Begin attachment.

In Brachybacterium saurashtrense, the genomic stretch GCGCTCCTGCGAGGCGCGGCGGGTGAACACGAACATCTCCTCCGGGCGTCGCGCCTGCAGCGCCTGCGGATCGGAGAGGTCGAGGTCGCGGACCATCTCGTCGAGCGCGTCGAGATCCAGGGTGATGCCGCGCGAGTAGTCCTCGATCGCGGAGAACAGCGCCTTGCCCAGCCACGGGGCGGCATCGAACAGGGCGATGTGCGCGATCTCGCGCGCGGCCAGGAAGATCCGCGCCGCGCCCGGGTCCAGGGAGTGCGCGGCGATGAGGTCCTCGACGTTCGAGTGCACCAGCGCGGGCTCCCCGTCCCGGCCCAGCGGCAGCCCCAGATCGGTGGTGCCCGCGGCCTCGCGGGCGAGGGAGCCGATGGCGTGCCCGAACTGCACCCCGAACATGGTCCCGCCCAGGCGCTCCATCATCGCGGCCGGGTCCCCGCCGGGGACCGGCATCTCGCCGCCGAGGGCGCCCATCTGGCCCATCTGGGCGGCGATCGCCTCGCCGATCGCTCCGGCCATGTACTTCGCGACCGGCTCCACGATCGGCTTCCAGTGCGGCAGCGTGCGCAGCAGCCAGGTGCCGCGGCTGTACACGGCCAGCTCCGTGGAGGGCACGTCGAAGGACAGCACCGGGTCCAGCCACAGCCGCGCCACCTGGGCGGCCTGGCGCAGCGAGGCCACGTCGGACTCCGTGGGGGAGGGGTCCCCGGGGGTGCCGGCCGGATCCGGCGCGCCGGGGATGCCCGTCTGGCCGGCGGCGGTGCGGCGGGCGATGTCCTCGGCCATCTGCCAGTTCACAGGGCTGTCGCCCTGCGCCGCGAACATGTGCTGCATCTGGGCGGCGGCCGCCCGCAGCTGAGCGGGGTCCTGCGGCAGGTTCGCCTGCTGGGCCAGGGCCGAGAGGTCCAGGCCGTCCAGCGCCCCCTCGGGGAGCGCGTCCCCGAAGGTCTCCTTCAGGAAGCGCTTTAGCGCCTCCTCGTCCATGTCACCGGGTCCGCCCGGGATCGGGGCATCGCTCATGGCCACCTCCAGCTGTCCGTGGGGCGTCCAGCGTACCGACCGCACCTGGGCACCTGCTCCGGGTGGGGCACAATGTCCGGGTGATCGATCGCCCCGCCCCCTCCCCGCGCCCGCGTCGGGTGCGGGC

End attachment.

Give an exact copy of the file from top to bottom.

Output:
In Brachybacterium saurashtrense, the genomic stretch GCGCTCCTGCGAGGCGCGGCGGGTGAACACGAACATCTCCTCCGGGCGTCGCGCCTGCAGCGCCTGCGGATCGGAGAGGTCGAGGTCGCGGACCATCTCGTCGAGCGCGTCGAGATCCAGGGTGATGCCGCGCGAGTAGTCCTCGATCGCGGAGAACAGCGCCTTGCCCAGCCACGGGGCGGCATCGAACAGGGCGATGTGCGCGATCTCGCGCGCGGCCAGGAAGATCCGCGCCGCGCCCGGGTCCAGGGAGTGCGCGGCGATGAGGTCCTCGACGTTCGAGTGCACCAGCGCGGGCTCCCCGTCCCGGCCCAGCGGCAGCCCCAGATCGGTGGTGCCCGCGGCCTCGCGGGCGAGGGAGCCGATGGCGTGCCCGAACTGCACCCCGAACATGGTCCCGCCCAGGCGCTCCATCATCGCGGCCGGGTCCCCGCCGGGGACCGGCATCTCGCCGCCGAGGGCGCCCATCTGGCCCATCTGGGCGGCGATCGCCTCGCCGATCGCTCCGGCCATGTACTTCGCGACCGGCTCCACGATCGGCTTCCAGTGCGGCAGCGTGCGCAGCAGCCAGGTGCCGCGGCTGTACACGGCCAGCTCCGTGGAGGGCACGTCGAAGGACAGCACCGGGTCCAGCCACAGCCGCGCCACCTGGGCGGCCTGGCGCAGCGAGGCCACGTCGGACTCCGTGGGGGAGGGGTCCCCGGGGGTGCCGGCCGGATCCGGCGCGCCGGGGATGCCCGTCTGGCCGGCGGCGGTGCGGCGGGCGATGTCCTCGGCCATCTGCCAGTTCACAGGGCTGTCGCCCTGCGCCGCGAACATGTGCTGCATCTGGGCGGCGGCCGCCCGCAGCTGAGCGGGGTCCTGCGGCAGGTTCGCCTGCTGGGCCAGGGCCGAGAGGTCCAGGCCGTCCAGCGCCCCCTCGGGGAGCGCGTCCCCGAAGGTCTCCTTCAGGAAGCGCTTTAGCGCCTCCTCGTCCATGTCACCGGGTCCGCCCGGGATCGGGGCATCGCTCATGGCCACCTCCAGCTGTCCGTGGGGCGTCCAGCGTACCGACCGCACCTGGGCACCTGCTCCGGGTGGGGCACAATGTCCGGGTGATCGATCGCCCCGCCCCCTCCCCGCGCCCGCGTCGGGTGCGGGC